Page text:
A terrorism expert Monday raised the possibility of home-grown terrorist attacks in Korea where social minorities struggle with prevalent discrimination against them.
“Migrant workers, children of married immigrants and North Korean defectors who may experience disgrace and discrimination against them here are more likely to vent their anger through terror attacks,” Lee Man-jong, professor of law and police at Howon University and chairman of the Korean Association for Terrorism Studies, said in his recent report.
According to Lee, recent cases such as the Madrid train bombings in 2004 and the 2005 terrorist attacks in London were carried out by immigrants ― Moroccan-Spanish and Pakistani-British nationals, respectively.
“Their fundamental motive for the attacks was prejudice and discrimination against social minority groups in the countries,” he explained.
Korea’s situation is different from those countries attacked by religious extremists or children of immigrants from former colonies, Lee said.
“There is almost no religious discrimination in Korea and it has no history of invading other countries,” he added.
However, he said, “If the gaps between expectations and satisfactions deepen among social minorities in Korea, those who experience the feeling of relative deprivation are more likely to commit a terrorist crime individually or as a group.”
He also cited in his report a case involving a migrant worker who formed an anti-Korean organization after returning to his home country. He allegedly sent intimidating letters to the Korean Embassy in the country, Lee said.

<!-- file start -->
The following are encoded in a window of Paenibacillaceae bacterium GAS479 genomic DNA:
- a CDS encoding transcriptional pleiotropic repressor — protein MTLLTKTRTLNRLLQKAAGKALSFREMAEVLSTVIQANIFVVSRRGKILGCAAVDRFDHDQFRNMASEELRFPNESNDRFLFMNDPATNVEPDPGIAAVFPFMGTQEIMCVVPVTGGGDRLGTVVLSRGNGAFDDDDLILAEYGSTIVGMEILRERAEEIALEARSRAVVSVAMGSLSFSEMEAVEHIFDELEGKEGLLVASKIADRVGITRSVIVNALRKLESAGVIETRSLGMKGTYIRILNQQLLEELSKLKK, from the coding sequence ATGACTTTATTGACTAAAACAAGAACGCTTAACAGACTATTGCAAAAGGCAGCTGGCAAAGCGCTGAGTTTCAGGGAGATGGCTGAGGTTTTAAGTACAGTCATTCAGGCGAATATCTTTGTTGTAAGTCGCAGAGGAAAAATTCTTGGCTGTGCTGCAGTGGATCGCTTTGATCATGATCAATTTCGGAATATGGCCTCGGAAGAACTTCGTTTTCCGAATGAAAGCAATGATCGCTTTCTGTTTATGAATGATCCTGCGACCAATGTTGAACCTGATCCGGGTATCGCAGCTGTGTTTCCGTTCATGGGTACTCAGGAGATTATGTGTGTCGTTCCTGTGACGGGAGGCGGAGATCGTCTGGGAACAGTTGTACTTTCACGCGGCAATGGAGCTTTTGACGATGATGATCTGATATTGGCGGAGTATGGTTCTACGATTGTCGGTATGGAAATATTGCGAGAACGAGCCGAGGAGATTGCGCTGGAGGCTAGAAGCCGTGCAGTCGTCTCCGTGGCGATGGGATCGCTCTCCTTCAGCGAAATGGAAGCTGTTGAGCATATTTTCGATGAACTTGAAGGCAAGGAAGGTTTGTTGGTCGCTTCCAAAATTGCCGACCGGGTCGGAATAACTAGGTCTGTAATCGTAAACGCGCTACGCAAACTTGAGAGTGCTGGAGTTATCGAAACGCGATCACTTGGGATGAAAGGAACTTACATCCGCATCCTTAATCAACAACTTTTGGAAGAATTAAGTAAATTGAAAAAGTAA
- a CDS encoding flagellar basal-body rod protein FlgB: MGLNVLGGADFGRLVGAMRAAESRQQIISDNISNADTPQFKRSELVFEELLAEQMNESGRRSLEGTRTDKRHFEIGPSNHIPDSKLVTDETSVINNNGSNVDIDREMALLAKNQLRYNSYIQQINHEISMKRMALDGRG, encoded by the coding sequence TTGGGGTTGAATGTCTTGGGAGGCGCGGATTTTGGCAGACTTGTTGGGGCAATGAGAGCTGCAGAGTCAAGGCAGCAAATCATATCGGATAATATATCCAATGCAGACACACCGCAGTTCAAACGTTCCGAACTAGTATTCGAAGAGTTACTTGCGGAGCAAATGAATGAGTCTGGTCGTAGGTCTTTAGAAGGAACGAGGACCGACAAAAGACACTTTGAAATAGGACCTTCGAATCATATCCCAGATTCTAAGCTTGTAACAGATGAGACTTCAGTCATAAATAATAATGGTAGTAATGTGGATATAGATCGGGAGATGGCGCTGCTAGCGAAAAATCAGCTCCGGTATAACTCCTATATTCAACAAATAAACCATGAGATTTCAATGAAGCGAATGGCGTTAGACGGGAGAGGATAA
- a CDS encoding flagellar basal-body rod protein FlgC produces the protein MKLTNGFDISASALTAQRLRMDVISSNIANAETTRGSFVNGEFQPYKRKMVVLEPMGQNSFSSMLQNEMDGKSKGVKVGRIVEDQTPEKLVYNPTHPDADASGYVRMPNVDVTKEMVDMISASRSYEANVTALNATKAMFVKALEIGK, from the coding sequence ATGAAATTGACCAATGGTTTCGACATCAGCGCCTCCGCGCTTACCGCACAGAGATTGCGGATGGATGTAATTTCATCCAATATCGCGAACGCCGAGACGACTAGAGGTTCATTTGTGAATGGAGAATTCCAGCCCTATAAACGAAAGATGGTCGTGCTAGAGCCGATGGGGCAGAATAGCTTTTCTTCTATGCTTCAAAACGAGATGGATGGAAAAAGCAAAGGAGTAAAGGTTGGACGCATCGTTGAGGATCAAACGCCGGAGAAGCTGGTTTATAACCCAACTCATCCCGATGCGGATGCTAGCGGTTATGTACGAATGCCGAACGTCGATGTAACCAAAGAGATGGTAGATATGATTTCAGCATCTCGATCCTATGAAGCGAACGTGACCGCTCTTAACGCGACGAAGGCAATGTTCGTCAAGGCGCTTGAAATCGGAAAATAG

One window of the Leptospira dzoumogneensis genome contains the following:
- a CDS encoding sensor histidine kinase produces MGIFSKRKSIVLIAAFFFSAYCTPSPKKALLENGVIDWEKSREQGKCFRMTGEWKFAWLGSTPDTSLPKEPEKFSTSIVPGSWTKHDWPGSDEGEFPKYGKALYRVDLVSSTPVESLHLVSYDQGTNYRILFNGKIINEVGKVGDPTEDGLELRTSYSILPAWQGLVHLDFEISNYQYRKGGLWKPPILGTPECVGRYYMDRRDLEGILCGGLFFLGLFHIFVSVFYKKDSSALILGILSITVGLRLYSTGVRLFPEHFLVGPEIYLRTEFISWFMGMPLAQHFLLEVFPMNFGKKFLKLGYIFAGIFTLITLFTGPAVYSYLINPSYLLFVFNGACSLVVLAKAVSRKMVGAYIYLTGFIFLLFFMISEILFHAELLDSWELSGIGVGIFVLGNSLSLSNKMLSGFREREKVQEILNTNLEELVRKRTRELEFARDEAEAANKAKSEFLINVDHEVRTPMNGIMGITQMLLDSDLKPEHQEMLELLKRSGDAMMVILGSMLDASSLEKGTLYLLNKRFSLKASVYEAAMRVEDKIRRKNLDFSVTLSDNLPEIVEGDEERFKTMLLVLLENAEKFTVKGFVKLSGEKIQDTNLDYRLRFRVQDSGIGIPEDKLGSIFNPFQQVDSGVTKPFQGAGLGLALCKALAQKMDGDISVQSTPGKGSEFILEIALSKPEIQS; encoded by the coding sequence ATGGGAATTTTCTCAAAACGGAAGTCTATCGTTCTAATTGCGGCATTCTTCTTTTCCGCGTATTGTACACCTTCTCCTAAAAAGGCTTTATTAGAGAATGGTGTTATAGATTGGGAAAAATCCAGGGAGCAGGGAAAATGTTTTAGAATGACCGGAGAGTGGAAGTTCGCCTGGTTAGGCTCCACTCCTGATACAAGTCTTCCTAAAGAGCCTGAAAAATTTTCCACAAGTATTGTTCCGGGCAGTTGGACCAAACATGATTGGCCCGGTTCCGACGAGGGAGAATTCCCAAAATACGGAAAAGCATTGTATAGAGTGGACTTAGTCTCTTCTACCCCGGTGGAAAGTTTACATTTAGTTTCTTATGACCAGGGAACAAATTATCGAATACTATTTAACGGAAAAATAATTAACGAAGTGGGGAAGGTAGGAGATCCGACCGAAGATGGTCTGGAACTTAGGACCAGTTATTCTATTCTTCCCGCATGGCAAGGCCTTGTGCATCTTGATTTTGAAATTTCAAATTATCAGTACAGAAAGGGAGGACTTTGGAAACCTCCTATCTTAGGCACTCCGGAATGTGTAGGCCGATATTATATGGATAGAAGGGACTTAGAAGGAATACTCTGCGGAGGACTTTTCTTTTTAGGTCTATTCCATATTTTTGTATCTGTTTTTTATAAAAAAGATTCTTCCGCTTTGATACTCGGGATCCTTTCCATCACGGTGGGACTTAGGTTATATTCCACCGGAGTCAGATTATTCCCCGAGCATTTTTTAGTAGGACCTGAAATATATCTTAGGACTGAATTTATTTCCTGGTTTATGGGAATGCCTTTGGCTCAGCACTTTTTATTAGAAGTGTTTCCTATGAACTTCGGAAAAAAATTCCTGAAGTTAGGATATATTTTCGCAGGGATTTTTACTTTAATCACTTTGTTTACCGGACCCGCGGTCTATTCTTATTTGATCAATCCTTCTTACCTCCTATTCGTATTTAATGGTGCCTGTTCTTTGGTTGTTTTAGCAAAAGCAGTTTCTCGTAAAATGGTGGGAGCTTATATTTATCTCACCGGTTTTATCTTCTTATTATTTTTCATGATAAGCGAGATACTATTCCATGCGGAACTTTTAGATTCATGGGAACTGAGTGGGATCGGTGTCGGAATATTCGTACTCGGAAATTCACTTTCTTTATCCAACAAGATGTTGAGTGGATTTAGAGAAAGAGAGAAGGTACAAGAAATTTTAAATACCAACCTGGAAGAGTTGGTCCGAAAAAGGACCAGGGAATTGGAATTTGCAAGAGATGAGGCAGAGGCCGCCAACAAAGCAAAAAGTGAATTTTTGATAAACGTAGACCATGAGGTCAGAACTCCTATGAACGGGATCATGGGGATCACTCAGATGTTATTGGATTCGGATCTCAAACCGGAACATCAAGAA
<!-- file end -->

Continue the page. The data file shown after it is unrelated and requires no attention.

He called for, among other things, strengthening of the welfare policy and a social safety net for the underprivileged, especially those entering from other countries.
“Eradicating discriminative factors that hinder social integrity would be the fundamental solution to potential home-grown terror attacks,” he said.
In order to prevent terrorist attacks, Lee also suggested that legal grounds for anti-terrorism measures such as telephone bugging be prepared and domestic groups be blocked from working with international terror networks such as al-Qaida.
He proposed that, along with government buildings and airplanes, other possible targets should be better prepared against terror attacks.
By Lee Ji-yoon (firstname.lastname@example.org)